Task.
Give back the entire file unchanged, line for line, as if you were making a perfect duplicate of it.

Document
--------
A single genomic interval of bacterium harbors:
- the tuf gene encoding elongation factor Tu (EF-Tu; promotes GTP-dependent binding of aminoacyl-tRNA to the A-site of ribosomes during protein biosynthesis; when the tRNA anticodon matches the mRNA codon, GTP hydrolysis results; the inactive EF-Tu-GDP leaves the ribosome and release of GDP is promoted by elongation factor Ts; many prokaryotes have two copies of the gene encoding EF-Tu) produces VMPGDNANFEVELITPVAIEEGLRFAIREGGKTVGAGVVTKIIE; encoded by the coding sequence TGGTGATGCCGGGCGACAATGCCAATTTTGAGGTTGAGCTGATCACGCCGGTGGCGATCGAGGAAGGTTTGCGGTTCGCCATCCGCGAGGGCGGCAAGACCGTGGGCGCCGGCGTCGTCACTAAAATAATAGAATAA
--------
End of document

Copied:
A single genomic interval of bacterium harbors:
- the tuf gene encoding elongation factor Tu (EF-Tu; promotes GTP-dependent binding of aminoacyl-tRNA to the A-site of ribosomes during protein biosynthesis; when the tRNA anticodon matches the mRNA codon, GTP hydrolysis results; the inactive EF-Tu-GDP leaves the ribosome and release of GDP is promoted by elongation factor Ts; many prokaryotes have two copies of the gene encoding EF-Tu) produces VMPGDNANFEVELITPVAIEEGLRFAIREGGKTVGAGVVTKIIE; encoded by the coding sequence TGGTGATGCCGGGCGACAATGCCAATTTTGAGGTTGAGCTGATCACGCCGGTGGCGATCGAGGAAGGTTTGCGGTTCGCCATCCGCGAGGGCGGCAAGACCGTGGGCGCCGGCGTCGTCACTAAAATAATAGAATAA